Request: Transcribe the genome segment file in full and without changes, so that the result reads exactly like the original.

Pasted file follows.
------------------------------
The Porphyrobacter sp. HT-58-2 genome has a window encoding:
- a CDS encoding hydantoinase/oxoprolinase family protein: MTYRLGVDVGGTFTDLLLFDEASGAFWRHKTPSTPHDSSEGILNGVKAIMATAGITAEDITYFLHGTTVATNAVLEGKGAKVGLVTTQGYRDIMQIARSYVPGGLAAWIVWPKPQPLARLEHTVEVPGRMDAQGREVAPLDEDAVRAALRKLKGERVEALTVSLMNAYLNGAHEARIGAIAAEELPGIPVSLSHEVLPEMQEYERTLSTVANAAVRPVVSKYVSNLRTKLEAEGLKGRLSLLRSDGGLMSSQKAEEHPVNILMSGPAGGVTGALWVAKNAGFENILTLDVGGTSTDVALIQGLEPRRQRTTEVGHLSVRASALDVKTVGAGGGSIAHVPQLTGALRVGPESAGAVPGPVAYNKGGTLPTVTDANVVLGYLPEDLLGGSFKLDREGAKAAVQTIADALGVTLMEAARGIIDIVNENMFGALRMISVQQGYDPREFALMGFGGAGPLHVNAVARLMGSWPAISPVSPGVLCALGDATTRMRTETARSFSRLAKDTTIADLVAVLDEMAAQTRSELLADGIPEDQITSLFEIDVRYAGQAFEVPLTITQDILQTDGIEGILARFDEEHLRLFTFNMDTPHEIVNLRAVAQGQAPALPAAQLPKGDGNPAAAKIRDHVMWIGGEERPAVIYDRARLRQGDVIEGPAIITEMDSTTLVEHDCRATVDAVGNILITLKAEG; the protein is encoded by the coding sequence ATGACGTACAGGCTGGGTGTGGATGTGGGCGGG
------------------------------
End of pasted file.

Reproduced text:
The Porphyrobacter sp. HT-58-2 genome has a window encoding:
- a CDS encoding hydantoinase/oxoprolinase family protein: MTYRLGVDVGGTFTDLLLFDEASGAFWRHKTPSTPHDSSEGILNGVKAIMATAGITAEDITYFLHGTTVATNAVLEGKGAKVGLVTTQGYRDIMQIARSYVPGGLAAWIVWPKPQPLARLEHTVEVPGRMDAQGREVAPLDEDAVRAALRKLKGERVEALTVSLMNAYLNGAHEARIGAIAAEELPGIPVSLSHEVLPEMQEYERTLSTVANAAVRPVVSKYVSNLRTKLEAEGLKGRLSLLRSDGGLMSSQKAEEHPVNILMSGPAGGVTGALWVAKNAGFENILTLDVGGTSTDVALIQGLEPRRQRTTEVGHLSVRASALDVKTVGAGGGSIAHVPQLTGALRVGPESAGAVPGPVAYNKGGTLPTVTDANVVLGYLPEDLLGGSFKLDREGAKAAVQTIADALGVTLMEAARGIIDIVNENMFGALRMISVQQGYDPREFALMGFGGAGPLHVNAVARLMGSWPAISPVSPGVLCALGDATTRMRTETARSFSRLAKDTTIADLVAVLDEMAAQTRSELLADGIPEDQITSLFEIDVRYAGQAFEVPLTITQDILQTDGIEGILARFDEEHLRLFTFNMDTPHEIVNLRAVAQGQAPALPAAQLPKGDGNPAAAKIRDHVMWIGGEERPAVIYDRARLRQGDVIEGPAIITEMDSTTLVEHDCRATVDAVGNILITLKAEG; the protein is encoded by the coding sequence ATGACGTACAGGCTGGGTGTGGATGTGGGCGGG